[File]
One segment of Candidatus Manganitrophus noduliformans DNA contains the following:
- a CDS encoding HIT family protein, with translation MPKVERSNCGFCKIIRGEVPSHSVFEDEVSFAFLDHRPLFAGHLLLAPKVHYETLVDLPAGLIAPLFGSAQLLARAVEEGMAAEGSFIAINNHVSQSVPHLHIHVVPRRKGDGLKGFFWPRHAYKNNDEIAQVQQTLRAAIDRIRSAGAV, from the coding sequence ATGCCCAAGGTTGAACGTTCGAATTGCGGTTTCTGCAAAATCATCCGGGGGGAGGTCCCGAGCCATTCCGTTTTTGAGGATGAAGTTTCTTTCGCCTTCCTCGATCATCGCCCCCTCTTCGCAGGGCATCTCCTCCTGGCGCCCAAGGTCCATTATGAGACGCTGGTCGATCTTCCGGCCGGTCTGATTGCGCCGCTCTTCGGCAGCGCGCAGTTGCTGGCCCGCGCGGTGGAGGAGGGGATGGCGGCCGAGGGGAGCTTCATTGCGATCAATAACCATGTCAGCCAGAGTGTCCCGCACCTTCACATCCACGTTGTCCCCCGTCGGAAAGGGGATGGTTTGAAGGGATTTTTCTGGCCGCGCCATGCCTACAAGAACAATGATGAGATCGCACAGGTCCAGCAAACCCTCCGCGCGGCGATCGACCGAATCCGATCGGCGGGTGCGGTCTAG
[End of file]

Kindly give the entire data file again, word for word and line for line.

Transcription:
One segment of Candidatus Manganitrophus noduliformans DNA contains the following:
- a CDS encoding HIT family protein, with translation MPKVERSNCGFCKIIRGEVPSHSVFEDEVSFAFLDHRPLFAGHLLLAPKVHYETLVDLPAGLIAPLFGSAQLLARAVEEGMAAEGSFIAINNHVSQSVPHLHIHVVPRRKGDGLKGFFWPRHAYKNNDEIAQVQQTLRAAIDRIRSAGAV, from the coding sequence ATGCCCAAGGTTGAACGTTCGAATTGCGGTTTCTGCAAAATCATCCGGGGGGAGGTCCCGAGCCATTCCGTTTTTGAGGATGAAGTTTCTTTCGCCTTCCTCGATCATCGCCCCCTCTTCGCAGGGCATCTCCTCCTGGCGCCCAAGGTCCATTATGAGACGCTGGTCGATCTTCCGGCCGGTCTGATTGCGCCGCTCTTCGGCAGCGCGCAGTTGCTGGCCCGCGCGGTGGAGGAGGGGATGGCGGCCGAGGGGAGCTTCATTGCGATCAATAACCATGTCAGCCAGAGTGTCCCGCACCTTCACATCCACGTTGTCCCCCGTCGGAAAGGGGATGGTTTGAAGGGATTTTTCTGGCCGCGCCATGCCTACAAGAACAATGATGAGATCGCACAGGTCCAGCAAACCCTCCGCGCGGCGATCGACCGAATCCGATCGGCGGGTGCGGTCTAG